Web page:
It is a fixed and routine geographical displacement: one that will traverse pre-designated streets and stops at pre-designated bus shelters. The Situationists envisaged the dérive as a free flowing, spontaneous act. One that encourages alley finding, corner turning, shadow stalking and continuous discovery. Debord used to say that the only means of transport worth preserving in the city was the taxi; it was the one who crossed the city in the most hazardous fashion with no geographical logic to their displacement (bear in mind he is referring to French taxi drivers here). The car was seen as yet another product of the lucrative post-war consumer society based on non-productive laziness and public transport as a development that “exacerbated the disintegration of traditional city life.”
“Small and bundled Mummery presents a shapeless profile as he walks rapidly beneath dark leafless planes to his stop, congratulating himself that as usual he is a few minutes ahead of the main rush hour crowd which must soon begin its process up a high street already roaring with traffic from the suburbs. It gives him familiar satisfaction to be only third in the queue when the throbbing scarlet double decker draws in for its passengers to mount…”
Marc Atkins argues that the bus cannot really be a form of dérive. He says that as a passenger, you are drifting to the rhythm of the traffic, rather than to that of your own. If you feel like stopping in a corner for a while, it is subject to the buss making the same stop.
However, the speed –or lack of- that a bus rides in is independent to the speed of your thoughts and ability to perceive. The bus driver, Eileen Payne is a fine example of how the mind has an incredible ability to linger –in her case indefinitely- on a particular place of a specific bus journey. Atkins is undoubtedly right when he points out that the individual is not free to stop at a corner at his own whim. However, when the dérive is explained as a technique of transient passage through varied ambiences, it is not specified that the ‘technique’ needs to be a pedestrian one, rather a ‘transient’ one. With their definition, I would say the SI could have been defining what it feels like to travel on a double decker through London. It is important to remember that the SI were primarily concerned with the end rather than the means and as a passenger, you are essentially a receptor of the urban fabric that you are traversing and indirectly exploring the effect that this receptiveness has upon yourself. It is without doubt- the reason you can walk upstairs to the deck of a bus and find passengers staring gloomily off into space. Whether this drift is carried out consciously or not, the very essence of daydreaming on the bus is an act of psychogeography.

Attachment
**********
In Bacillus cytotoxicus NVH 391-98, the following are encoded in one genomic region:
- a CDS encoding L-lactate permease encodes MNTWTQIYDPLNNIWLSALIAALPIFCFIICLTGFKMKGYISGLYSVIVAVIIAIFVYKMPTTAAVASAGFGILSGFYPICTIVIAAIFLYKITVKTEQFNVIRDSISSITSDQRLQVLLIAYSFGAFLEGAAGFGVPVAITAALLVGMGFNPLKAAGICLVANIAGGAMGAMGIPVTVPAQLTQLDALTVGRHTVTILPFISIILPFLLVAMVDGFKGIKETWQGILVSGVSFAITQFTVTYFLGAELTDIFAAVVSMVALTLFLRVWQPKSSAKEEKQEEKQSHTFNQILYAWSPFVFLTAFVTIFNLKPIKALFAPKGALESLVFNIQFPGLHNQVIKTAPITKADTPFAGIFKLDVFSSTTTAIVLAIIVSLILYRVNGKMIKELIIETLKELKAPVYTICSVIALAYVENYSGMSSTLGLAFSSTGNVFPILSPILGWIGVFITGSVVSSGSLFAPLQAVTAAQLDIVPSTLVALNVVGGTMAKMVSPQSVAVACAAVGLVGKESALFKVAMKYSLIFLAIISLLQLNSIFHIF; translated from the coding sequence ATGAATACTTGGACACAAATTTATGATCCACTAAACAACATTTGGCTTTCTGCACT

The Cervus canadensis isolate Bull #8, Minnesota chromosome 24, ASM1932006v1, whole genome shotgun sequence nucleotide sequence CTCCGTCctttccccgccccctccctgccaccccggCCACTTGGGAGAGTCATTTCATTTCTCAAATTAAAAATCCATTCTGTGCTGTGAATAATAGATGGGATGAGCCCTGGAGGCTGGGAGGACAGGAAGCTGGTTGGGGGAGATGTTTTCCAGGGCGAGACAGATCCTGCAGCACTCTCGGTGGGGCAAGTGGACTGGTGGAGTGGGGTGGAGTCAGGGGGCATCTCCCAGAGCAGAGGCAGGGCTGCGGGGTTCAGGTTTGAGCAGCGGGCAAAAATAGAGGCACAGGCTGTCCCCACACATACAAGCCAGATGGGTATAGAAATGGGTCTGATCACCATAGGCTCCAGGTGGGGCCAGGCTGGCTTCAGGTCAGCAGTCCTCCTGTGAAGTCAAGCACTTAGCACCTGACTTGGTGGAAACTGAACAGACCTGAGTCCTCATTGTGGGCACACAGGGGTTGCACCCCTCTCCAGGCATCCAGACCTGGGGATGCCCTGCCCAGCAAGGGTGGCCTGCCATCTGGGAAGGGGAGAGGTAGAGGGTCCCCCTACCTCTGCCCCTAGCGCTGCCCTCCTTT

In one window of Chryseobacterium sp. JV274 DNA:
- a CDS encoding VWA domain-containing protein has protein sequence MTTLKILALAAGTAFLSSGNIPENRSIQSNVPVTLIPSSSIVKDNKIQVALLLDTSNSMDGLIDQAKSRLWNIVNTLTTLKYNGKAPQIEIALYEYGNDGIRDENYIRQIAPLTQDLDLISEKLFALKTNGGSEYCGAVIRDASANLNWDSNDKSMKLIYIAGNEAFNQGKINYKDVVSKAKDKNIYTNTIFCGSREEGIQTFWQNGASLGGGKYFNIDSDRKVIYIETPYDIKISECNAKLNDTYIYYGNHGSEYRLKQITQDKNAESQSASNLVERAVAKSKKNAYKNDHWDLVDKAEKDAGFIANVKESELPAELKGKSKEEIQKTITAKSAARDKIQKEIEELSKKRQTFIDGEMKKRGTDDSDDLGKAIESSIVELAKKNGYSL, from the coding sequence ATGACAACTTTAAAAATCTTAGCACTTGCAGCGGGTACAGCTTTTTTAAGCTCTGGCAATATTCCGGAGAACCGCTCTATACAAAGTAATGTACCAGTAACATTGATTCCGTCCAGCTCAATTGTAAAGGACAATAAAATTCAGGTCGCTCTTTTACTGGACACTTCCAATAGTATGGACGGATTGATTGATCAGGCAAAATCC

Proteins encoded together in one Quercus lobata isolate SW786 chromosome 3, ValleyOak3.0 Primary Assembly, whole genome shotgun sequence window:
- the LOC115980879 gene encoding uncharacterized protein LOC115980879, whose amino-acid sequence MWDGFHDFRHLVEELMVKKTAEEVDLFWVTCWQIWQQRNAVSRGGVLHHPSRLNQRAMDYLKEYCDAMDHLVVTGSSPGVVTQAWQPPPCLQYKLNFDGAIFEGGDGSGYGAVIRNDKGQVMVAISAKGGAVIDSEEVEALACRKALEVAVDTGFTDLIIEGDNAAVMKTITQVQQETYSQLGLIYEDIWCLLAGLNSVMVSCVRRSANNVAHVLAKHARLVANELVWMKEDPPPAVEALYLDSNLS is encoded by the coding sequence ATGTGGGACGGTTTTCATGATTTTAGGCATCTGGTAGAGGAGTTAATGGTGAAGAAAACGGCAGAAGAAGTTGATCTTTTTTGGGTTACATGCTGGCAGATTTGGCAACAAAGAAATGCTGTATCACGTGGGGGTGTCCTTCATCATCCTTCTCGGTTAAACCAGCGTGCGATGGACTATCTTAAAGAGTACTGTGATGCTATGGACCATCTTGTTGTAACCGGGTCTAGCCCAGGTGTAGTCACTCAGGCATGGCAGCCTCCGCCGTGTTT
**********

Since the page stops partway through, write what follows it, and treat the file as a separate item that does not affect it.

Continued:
Undoubtedly, the SI associated the bus with laziness, and regarded it as one of the elements that prevented society from waking up and activating itself. It is a cynical view of what the bus really offers, because without it there would be inaccessible territory, unexplored urbanism and consequently unmapped perceptions of the individual and its city. If the bus is seen as a gateway to play rather than a commodity of the consumer society, then the double-decker is arguably a form of dérive. This is not to say, that when we catch our bus in the morning to go to work, we cannot see this also as playtime in which we are urban anthropologists.
“From behind the glass he watches his Londoners. This fabulous flotsom. They come from undergrounds and subways (their ditches and their burrows) flowing over pavements to where myriad transport waits to divert them to a thousand nearby destinations. The mist has dissipated. A cold sun now brightens this eruption of souls. Through streets enlivened by their noise small crowds flow: through alleys and lanes and narrow boulevards. At this distance Mummery loves them.“